Electric co comes revelling. Some big bulky guy comes on the stage from the audience and lifts Bono up in the air. It's a solid performance and the band connect with the audience on all levels.

    Bad is such a great song, and it comes in nicely. We get Bono playing with the audience a little, but essentially a fairly straight version.

    Edge gets on the electric piano for October, with the full opening section.
    Bono joins the solo piano, and it works beautifully.

    News Years Day starts immediately on the dying embers of Bono's "on" from October.
    The crowd really makes some noise at the start of this this. Edge's backing vocals are mixed higher, and sound great.

    Pride lifts the crowd higher again.
    Again it's a solid rendition.
    It closes the set...

    Bullet The Blue Sky comes in really well.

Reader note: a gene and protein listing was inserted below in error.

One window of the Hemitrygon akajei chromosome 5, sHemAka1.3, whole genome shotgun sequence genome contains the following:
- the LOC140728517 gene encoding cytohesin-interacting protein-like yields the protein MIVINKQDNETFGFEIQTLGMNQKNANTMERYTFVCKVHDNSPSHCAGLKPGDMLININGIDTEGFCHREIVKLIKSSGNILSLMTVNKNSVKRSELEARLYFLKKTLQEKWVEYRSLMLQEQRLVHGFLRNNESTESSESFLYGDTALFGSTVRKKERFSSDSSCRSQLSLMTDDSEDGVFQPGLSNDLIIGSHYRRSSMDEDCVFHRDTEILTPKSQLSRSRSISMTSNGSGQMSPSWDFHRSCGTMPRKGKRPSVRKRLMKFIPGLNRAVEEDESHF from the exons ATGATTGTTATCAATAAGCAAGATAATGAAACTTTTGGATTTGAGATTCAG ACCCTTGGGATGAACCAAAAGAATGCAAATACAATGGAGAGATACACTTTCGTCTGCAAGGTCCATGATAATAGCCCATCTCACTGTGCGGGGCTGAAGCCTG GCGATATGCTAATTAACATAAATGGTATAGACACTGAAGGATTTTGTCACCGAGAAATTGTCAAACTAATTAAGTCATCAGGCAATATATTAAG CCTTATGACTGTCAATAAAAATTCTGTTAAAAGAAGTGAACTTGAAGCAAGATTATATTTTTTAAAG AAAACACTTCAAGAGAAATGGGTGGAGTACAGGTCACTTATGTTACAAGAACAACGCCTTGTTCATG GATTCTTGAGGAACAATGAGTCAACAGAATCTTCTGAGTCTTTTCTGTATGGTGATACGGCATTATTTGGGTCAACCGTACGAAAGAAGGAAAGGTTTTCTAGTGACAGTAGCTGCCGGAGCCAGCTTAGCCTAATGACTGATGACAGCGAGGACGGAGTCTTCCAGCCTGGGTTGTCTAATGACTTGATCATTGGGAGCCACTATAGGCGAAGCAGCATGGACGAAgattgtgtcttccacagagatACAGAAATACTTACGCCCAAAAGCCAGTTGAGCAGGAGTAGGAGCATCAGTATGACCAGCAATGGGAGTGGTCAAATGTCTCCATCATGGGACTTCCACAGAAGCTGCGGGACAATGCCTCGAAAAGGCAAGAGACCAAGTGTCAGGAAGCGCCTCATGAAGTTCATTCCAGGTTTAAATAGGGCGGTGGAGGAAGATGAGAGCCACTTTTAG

Bono attacks Edge with the floodlight during his lead break section. This is a fairly straight version.

    Running to stand still is a nice come down from bullet, and some more piano from Edge. Bono strums some acoustic guitar. We get a Bono harmonica outro.

    With or without you has that atmospheric intro, and rises to the occasion beautifully.
    Bono stops the show, asking what's going on up front, declaring "no one gets hurt at a U2 concert", they restart and Bono sings Love will tear us apart.
    We rise to one final crescendo and they leave the stage again.

    Party girl has a playful feel, and the audience obviously all had Under A Blood Red Sky, as they are ready for all their parts.
    Good version. Edge sings harmony on the outro. A lady comes out with a champagne bottle and Bono pops it, sprays the crowd and pours a glass.

    40 as good as always and the crowd know their part.

    This dvd also includes the Outside it's America, and the video's for With or without you and Red Hill Mining Town.

    I reckon it's an excellent set, and the concert is very good.

    Hymie the Robot and riskylogic like this.
  4. riskylogic

    riskylogic Forum Resident Thread Starter

    No, it's not a cheat. It's one of the basic reasons I created this thread in the first place. If I'm going to splurge on a box, I'd like to know if any of the rest of it is worthwhile. Keep up the good work. :)